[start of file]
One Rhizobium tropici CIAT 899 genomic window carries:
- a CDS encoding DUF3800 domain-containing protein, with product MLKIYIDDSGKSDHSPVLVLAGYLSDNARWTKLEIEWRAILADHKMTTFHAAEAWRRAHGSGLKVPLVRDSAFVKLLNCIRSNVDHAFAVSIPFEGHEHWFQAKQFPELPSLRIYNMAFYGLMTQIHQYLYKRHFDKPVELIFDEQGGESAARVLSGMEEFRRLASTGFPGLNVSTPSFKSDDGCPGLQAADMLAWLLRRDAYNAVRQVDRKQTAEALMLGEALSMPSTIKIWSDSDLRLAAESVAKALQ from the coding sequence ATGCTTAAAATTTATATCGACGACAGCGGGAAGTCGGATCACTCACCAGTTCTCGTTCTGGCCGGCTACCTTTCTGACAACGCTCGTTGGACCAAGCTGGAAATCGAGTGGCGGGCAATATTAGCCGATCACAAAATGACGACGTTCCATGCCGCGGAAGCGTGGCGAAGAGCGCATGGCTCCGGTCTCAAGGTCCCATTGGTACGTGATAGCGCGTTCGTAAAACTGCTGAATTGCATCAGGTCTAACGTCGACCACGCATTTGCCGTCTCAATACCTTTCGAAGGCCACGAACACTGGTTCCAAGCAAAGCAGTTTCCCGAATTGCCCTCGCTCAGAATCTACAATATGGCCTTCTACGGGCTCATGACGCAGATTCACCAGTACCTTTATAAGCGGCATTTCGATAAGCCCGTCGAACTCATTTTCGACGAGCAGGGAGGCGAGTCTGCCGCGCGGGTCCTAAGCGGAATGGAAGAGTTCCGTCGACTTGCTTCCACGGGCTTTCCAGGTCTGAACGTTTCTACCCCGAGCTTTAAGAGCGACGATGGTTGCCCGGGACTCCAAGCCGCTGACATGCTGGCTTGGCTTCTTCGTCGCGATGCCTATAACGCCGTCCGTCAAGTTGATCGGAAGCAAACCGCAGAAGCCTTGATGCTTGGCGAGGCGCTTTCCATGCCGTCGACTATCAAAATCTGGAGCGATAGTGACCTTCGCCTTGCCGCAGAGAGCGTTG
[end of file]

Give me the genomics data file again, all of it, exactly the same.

One Rhizobium tropici CIAT 899 genomic window carries:
- a CDS encoding DUF3800 domain-containing protein, with product MLKIYIDDSGKSDHSPVLVLAGYLSDNARWTKLEIEWRAILADHKMTTFHAAEAWRRAHGSGLKVPLVRDSAFVKLLNCIRSNVDHAFAVSIPFEGHEHWFQAKQFPELPSLRIYNMAFYGLMTQIHQYLYKRHFDKPVELIFDEQGGESAARVLSGMEEFRRLASTGFPGLNVSTPSFKSDDGCPGLQAADMLAWLLRRDAYNAVRQVDRKQTAEALMLGEALSMPSTIKIWSDSDLRLAAESVAKALQ from the coding sequence ATGCTTAAAATTTATATCGACGACAGCGGGAAGTCGGATCACTCACCAGTTCTCGTTCTGGCCGGCTACCTTTCTGACAACGCTCGTTGGACCAAGCTGGAAATCGAGTGGCGGGCAATATTAGCCGATCACAAAATGACGACGTTCCATGCCGCGGAAGCGTGGCGAAGAGCGCATGGCTCCGGTCTCAAGGTCCCATTGGTACGTGATAGCGCGTTCGTAAAACTGCTGAATTGCATCAGGTCTAACGTCGACCACGCATTTGCCGTCTCAATACCTTTCGAAGGCCACGAACACTGGTTCCAAGCAAAGCAGTTTCCCGAATTGCCCTCGCTCAGAATCTACAATATGGCCTTCTACGGGCTCATGACGCAGATTCACCAGTACCTTTATAAGCGGCATTTCGATAAGCCCGTCGAACTCATTTTCGACGAGCAGGGAGGCGAGTCTGCCGCGCGGGTCCTAAGCGGAATGGAAGAGTTCCGTCGACTTGCTTCCACGGGCTTTCCAGGTCTGAACGTTTCTACCCCGAGCTTTAAGAGCGACGATGGTTGCCCGGGACTCCAAGCCGCTGACATGCTGGCTTGGCTTCTTCGTCGCGATGCCTATAACGCCGTCCGTCAAGTTGATCGGAAGCAAACCGCAGAAGCCTTGATGCTTGGCGAGGCGCTTTCCATGCCGTCGACTATCAAAATCTGGAGCGATAGTGACCTTCGCCTTGCCGCAGAGAGCGTTG